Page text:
- It’s true that things move at a different pace here in Africa and sometimes it makes you want to jab a pen in your eye.
All in all, this place is a refreshing change of pace and while we have always been ambivalent about Africa, we have quickly come to appreciate all the perks and quirks of Kenya. We have liked it so much that if we were allowed to extend here (entry-level doesn’t have that option), we probably would. Our daughter can’t imagine leaving and there are so many great things to see and do here. I’m glad we were assigned here because I don’t think we would have voluntarily chosen to bid hard on Africa but we can see why people fall in love with it and never leave.
Kenya-for the win.
A few months ago, I was interviewed by ExpatFinder.com about my experiences living in Kuala Lumpur. That interview finally went live yesterday, so I thought I would share of bit of it here. (ExpatFinder.com is a website that helps people who are moving abroad with everything from finding housing and schools for their kids to providing information about insurance and jobs in their new homes.)
For those of us doing the ex-pat thing in conjunction with the US Department of State, we are lucky to have many of these issues either taken care of for us or have help from post once we arrive to sort out the rest. Not everyone has such a strong support system, so websites like ExpatFinder.com are crucial to making the moves easier.
Below are a few outtakes from the interview. The full thing can be found by clicking here.
Q: What made you move out of your home country?
A: After serving as a Peace Corps Volunteer for two years, moving “home” just felt too small when there was a whole world out there to explore.
Q: Where are you living now?
A: Kuala Lumpur, Malaysia
Q: What has been the most difficult experience you’ve had when you were new in your host country?
A: Malaysia has been an easy transition, but I’d say the toughest part is getting used to the driving style, which is very different from driving norms in the US.
Q: Was it easy making friends and meeting people? Do you mainly socialize with other expats in Malaysia? How did you manage to find a social circle in Malaysia?
A: There is a huge ex-pat community in Kuala Lumpur, so new folks will find a variety of ways to get involved with others with the same interests. The biggest international school, ISKL, is a great starting point for that for kids with families. There are also a number of Facebook pages dedicated to ex-pat living, as well as local publications that can assist in the process.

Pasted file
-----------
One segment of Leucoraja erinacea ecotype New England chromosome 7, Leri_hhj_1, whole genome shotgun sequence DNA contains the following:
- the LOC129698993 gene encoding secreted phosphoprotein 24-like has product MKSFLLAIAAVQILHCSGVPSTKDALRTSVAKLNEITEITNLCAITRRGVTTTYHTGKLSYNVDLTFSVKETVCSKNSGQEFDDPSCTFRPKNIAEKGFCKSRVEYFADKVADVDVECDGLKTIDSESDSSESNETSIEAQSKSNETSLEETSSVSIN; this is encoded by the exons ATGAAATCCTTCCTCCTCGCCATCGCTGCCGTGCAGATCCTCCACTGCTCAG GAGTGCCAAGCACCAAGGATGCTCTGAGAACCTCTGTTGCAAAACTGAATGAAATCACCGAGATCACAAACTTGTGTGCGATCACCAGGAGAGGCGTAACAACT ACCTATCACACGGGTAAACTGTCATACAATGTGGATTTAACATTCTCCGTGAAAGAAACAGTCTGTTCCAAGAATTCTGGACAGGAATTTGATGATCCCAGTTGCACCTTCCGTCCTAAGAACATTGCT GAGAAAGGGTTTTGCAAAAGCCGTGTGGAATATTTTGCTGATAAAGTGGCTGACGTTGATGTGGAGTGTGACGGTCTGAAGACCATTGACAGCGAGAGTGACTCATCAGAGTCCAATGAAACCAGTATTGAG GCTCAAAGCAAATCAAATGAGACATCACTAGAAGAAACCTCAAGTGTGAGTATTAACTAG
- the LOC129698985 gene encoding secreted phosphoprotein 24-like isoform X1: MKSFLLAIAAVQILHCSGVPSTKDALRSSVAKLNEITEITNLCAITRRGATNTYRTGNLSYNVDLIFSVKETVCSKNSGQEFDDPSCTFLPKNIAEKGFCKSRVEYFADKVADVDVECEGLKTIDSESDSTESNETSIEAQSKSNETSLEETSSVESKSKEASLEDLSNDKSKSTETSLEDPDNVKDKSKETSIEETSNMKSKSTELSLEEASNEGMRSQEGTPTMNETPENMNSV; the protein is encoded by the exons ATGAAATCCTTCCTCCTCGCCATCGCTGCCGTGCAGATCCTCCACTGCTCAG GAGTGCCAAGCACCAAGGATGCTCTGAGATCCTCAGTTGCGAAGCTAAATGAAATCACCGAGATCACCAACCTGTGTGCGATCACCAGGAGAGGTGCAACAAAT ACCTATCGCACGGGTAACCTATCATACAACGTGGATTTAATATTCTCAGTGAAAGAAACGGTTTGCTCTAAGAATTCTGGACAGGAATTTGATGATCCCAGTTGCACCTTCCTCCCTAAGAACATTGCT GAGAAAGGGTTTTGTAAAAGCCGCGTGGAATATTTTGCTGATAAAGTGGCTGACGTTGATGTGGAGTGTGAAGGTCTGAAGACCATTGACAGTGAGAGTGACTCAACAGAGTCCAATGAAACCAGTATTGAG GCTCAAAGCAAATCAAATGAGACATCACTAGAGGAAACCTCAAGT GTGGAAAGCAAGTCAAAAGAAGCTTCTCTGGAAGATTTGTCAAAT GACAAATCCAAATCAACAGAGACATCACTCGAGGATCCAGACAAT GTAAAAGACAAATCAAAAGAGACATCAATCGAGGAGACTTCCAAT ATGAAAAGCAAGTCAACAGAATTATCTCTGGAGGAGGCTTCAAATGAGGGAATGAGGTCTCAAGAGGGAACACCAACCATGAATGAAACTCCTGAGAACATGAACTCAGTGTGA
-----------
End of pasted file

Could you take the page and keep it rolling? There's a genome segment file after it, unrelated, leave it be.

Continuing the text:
Q: What are the best things to do in the area? Anything to recommend to future expats?
A: The travel out of KL is great. Air Asia is a good way to hop to nearby countries for long weekends or extended vacations. I love taking visitors to the KL Bird Park, which is always a hit with young and old alike.
Q: How does the cost of living in Malaysia compared to your home?
A: Expat living in KL can be quite expensive, especially for me since I was previously living in western China. You can find nearly anything your heart desires, but you will probably pay a pretty penny for it.
Q: What do you think are the positive and negative sides of living in Malaysia?
A: Malaysia is great for travel and I love the warm weather. The hardest part of living here is dealing with the traffic and just the sheer distance back to the States. With no direct flights from KL to the US, going home or getting guests out can be quite an ordeal.
Q: What has been the hardest aspect to your expat experience so far?
A: Each new country is just a matter of adjusting to a new way of doing things. Learning to pick up on the subtleties of a new culture is important, but never easy.
Q: What tips can you give other expats living in that country?
A: I’d say connect with other ex-pat before arriving, if at all possible. They will be able to help you find those much-desired goodies from home at the supermarkets, point you in the right direction for whom to trust with your blonde highlights or give you the name of an honest and reliable taxi driver.
With the new year and the new design on In Search of the End of the Sidewalk, I wanted to add one other new element to the blog. This blog is very writing-heavy, usually with a slideshow at the end of each post, but, to mix things up a bit I’m taking a page from a fellow blogger, Lynde over at Erratic Project Junkie, and am going to start doing Wordless Wednesdays. (Check out Lynde’s blog when you get a chance. It has a variety of book/reading challenges and lots of amazing crafting! She is also the best dentist in the Treasure Valley so trust your teeth to her in Meridian- Christensen Dental.)
Wordless Wednesdays are simple. It will be a single photo, captured (hopefully) during the previous week. Who needs a thousand words when you have a picture, right? That’s all. Just a glimpse into daily life wherever we happen to be at the time.